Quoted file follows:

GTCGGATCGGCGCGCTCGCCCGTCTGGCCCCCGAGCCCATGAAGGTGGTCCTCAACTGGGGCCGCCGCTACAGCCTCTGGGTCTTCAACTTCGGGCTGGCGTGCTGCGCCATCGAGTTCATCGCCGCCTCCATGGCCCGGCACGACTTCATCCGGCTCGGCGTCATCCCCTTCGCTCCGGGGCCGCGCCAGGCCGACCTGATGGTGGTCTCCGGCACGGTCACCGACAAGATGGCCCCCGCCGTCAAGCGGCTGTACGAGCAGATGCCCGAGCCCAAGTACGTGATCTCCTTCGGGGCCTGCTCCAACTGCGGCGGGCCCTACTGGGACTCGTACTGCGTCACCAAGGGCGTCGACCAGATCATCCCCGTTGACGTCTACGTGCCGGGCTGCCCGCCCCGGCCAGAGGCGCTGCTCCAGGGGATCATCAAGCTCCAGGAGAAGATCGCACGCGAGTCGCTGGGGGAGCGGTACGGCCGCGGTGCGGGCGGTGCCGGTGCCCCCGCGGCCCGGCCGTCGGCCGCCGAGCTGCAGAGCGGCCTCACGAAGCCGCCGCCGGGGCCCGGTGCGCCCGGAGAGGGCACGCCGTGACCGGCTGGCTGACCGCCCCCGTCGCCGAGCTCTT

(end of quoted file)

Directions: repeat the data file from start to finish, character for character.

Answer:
GTCGGATCGGCGCGCTCGCCCGTCTGGCCCCCGAGCCCATGAAGGTGGTCCTCAACTGGGGCCGCCGCTACAGCCTCTGGGTCTTCAACTTCGGGCTGGCGTGCTGCGCCATCGAGTTCATCGCCGCCTCCATGGCCCGGCACGACTTCATCCGGCTCGGCGTCATCCCCTTCGCTCCGGGGCCGCGCCAGGCCGACCTGATGGTGGTCTCCGGCACGGTCACCGACAAGATGGCCCCCGCCGTCAAGCGGCTGTACGAGCAGATGCCCGAGCCCAAGTACGTGATCTCCTTCGGGGCCTGCTCCAACTGCGGCGGGCCCTACTGGGACTCGTACTGCGTCACCAAGGGCGTCGACCAGATCATCCCCGTTGACGTCTACGTGCCGGGCTGCCCGCCCCGGCCAGAGGCGCTGCTCCAGGGGATCATCAAGCTCCAGGAGAAGATCGCACGCGAGTCGCTGGGGGAGCGGTACGGCCGCGGTGCGGGCGGTGCCGGTGCCCCCGCGGCCCGGCCGTCGGCCGCCGAGCTGCAGAGCGGCCTCACGAAGCCGCCGCCGGGGCCCGGTGCGCCCGGAGAGGGCACGCCGTGACCGGCTGGCTGACCGCCCCCGTCGCCGAGCTCTT